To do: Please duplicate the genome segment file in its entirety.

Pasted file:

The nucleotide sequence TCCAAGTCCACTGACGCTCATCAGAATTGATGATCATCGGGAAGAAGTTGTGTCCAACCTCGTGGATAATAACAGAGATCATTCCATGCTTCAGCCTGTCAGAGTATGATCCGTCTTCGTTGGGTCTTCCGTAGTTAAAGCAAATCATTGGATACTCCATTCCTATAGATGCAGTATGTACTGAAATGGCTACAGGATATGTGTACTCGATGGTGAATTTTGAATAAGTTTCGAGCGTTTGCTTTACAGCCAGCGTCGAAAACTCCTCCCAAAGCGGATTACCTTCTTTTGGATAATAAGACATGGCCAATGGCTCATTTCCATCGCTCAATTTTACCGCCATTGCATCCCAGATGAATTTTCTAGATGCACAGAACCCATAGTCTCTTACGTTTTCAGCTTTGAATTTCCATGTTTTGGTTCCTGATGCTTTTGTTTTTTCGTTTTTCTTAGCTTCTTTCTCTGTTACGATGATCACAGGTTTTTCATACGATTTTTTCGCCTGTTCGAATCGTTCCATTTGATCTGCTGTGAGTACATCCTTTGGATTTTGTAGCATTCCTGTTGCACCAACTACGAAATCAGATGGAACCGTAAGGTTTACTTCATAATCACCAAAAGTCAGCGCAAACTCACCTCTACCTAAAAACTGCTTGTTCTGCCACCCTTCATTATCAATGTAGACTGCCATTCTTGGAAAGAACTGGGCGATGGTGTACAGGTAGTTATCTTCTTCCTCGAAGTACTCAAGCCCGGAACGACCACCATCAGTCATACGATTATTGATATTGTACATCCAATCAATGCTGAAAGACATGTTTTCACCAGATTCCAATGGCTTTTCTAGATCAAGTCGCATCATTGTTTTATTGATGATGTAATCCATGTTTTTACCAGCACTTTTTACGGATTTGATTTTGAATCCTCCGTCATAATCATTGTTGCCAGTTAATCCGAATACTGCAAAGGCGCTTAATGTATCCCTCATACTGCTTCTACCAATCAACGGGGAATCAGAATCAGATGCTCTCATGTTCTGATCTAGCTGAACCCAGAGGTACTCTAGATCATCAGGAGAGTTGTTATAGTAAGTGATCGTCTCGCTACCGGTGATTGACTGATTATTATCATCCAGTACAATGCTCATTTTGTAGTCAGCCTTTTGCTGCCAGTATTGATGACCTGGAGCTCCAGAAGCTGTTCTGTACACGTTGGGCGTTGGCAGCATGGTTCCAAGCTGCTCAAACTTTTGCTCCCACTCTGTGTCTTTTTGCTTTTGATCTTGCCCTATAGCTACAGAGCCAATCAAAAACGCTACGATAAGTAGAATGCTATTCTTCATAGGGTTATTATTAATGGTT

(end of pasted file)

The nucleotide sequence TCCAAGTCCACTGACGCTCATCAGAATTGATGATCATCGGGAAGAAGTTGTGTCCAACCTCGTGGATAATAACAGAGATCATTCCATGCTTCAGCCTGTCAGAGTATGATCCGTCTTCGTTGGGTCTTCCGTAGTTAAAGCAAATCATTGGATACTCCATTCCTATAGATGCAGTATGTACTGAAATGGCTACAGGATATGTGTACTCGATGGTGAATTTTGAATAAGTTTCGAGCGTTTGCTTTACAGCCAGCGTCGAAAACTCCTCCCAAAGCGGATTACCTTCTTTTGGATAATAAGACATGGCCAATGGCTCATTTCCATCGCTCAATTTTACCGCCATTGCATCCCAGATGAATTTTCTAGATGCACAGAACCCATAGTCTCTTACGTTTTCAGCTTTGAATTTCCATGTTTTGGTTCCTGATGCTTTTGTTTTTTCGTTTTTCTTAGCTTCTTTCTCTGTTACGATGATCACAGGTTTTTCATACGATTTTTTCGCCTGTTCGAATCGTTCCATTTGATCTGCTGTGAGTACATCCTTTGGATTTTGTAGCATTCCTGTTGCACCAACTACGAAATCAGATGGAACCGTAAGGTTTACTTCATAATCACCAAAAGTCAGCGCAAACTCACCTCTACCTAAAAACTGCTTGTTCTGCCACCCTTCATTATCAATGTAGACTGCCATTCTTGGAAAGAACTGGGCGATGGTGTACAGGTAGTTATCTTCTTCCTCGAAGTACTCAAGCCCGGAACGACCACCATCAGTCATACGATTATTGATATTGTACATCCAATCAATGCTGAAAGACATGTTTTCACCAGATTCCAATGGCTTTTCTAGATCAAGTCGCATCATTGTTTTATTGATGATGTAATCCATGTTTTTACCAGCACTTTTTACGGATTTGATTTTGAATCCTCCGTCATAATCATTGTTGCCAGTTAATCCGAATACTGCAAAGGCGCTTAATGTATCCCTCATACTGCTTCTACCAATCAACGGGGAATCAGAATCAGATGCTCTCATGTTCTGATCTAGCTGAACCCAGAGGTACTCTAGATCATCAGGAGAGTTGTTATAGTAAGTGATCGTCTCGCTACCGGTGATTGACTGATTATTATCATCCAGTACAATGCTCATTTTGTAGTCAGCCTTTTGCTGCCAGTATTGATGACCTGGAGCTCCAGAAGCTGTTCTGTACACGTTGGGCGTTGGCAGCATGGTTCCAAGCTGCTCAAACTTTTGCTCCCACTCTGTGTCTTTTTGCTTTTGATCTTGCCCTATAGCTACAGAGCCAATCAAAAACGCTACGATAAGTAGAATGCTATTCTTCATAGGGTTATTATTAATGGTT